- Keep quiet most of the time, unless you've really thought your stuff through
- Grow a beard, unless you are a lady in which case you will be forced to go into the carnival business
- Pay attention on the rare occasions in which bright people give a glimpse into the mechanism of how they think, and try to copy to the best of your ability
|Pictured: me (the taller one) keepin' quiet and havin' a beard, |
but clearly not paying attention to precept #3.
One bit of insight that I've tried (and largely failed) to grasp was obtained from my grandfather, who once mentioned how he tried to think one 'unthinkable thought' every day. That is to say, once a day, he would identify something that he just accepted as being true, and he would try to challenge it in his own mind to see if it was indeed true (this was my interpretation, at least).
While I haven't done a great job of incorporating that advice into my personal life, I find it remarkably easy to trawl through the internet to find studies that call into question some of the basic assumptions shared by many of us oceans 'environmentalists'. At the very least, they are interesting to consider - and if our assumptions are as robust as we believe, they should certainly be able to stand up to these and similar studies.
So, here you go: three studies to challenge your most basic assumptions about how to best conserve marine ecosystems!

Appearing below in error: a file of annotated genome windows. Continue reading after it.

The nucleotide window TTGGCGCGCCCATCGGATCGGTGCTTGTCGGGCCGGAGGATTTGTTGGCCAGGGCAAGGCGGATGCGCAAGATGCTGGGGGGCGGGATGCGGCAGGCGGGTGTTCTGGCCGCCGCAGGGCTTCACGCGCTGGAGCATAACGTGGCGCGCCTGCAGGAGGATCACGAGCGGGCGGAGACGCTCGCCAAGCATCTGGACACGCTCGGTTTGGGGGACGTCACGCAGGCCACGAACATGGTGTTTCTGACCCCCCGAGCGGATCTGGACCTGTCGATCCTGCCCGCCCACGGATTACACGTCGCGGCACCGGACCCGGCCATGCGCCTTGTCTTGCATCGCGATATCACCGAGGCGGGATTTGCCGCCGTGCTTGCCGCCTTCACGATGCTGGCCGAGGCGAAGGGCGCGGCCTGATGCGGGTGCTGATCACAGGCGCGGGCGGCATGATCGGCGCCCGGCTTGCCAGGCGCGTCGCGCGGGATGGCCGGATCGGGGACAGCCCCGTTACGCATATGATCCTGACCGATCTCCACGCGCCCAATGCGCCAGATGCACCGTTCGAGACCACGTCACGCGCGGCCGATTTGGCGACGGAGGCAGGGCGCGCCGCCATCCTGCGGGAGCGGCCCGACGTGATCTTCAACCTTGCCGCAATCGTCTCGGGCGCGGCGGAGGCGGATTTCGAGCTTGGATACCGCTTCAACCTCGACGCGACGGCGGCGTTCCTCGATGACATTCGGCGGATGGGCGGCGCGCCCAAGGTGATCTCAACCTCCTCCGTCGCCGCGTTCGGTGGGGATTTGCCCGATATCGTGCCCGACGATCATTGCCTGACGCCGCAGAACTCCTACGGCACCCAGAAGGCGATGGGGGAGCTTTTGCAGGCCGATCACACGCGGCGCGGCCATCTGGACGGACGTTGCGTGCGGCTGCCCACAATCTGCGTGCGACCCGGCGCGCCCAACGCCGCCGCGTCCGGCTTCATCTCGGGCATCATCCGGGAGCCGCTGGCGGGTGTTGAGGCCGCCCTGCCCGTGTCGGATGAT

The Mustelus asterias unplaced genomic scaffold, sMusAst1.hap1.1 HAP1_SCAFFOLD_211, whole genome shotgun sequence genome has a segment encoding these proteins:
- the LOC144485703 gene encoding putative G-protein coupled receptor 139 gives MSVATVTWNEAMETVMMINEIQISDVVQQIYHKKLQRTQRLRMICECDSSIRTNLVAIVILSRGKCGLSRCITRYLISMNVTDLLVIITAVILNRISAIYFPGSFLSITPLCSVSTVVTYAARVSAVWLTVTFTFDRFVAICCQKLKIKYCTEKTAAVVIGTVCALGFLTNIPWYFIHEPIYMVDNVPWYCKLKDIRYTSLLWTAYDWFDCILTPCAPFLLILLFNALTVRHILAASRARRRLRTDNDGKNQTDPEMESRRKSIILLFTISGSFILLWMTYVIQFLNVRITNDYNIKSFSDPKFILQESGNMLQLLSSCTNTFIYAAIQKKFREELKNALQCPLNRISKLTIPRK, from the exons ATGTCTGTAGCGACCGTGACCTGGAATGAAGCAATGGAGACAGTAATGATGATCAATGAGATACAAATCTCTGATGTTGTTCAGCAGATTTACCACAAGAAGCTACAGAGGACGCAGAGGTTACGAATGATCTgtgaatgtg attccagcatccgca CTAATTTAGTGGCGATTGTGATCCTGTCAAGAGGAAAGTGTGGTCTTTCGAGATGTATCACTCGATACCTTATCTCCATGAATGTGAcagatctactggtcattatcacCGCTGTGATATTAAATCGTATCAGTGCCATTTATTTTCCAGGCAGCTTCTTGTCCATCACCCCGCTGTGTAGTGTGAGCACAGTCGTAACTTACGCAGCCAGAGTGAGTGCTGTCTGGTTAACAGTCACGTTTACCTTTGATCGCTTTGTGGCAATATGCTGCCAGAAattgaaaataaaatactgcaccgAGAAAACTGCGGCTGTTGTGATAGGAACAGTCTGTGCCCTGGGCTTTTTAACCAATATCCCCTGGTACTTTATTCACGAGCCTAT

- A very recent study suggests that coral reefs that are protected from fisheries impacts may incur proportionally greater damage during a bleaching event, relative to non-protected reefs. While this isn't the first paper to suggest that protected areas can't protect corals from things like bleaching, it does seem, on the surface at least, to challenge the generally accepted relationship between diversity and resilience. (I personally have a few questions about the methods and interpretation. Furthermore, it's important to note that the deep-sea corals found in Canada's Pacific region can't fall victim to coral bleaching - their primary direct threat is still damage from bottom-contact fishing gear, the impacts of which are very much prevented by protected areas).
- Another recent study challenges the widely-held assumption that highly-selective fishing gears are better for marine ecosystems, because highly-selective gears have a tendency to alter biodiversity in ways that can subsequently alter entire marine ecosystems. Instead, the authors suggest that less-selective gears, when combined with reduced fishing pressure on target species, may actually be better for marine ecosystems as a whole.
And finally, going into the wayback machine: this study from a full three years ago suggests that harvesting prey species can actually benefit predator species that have been substantially reduced in number.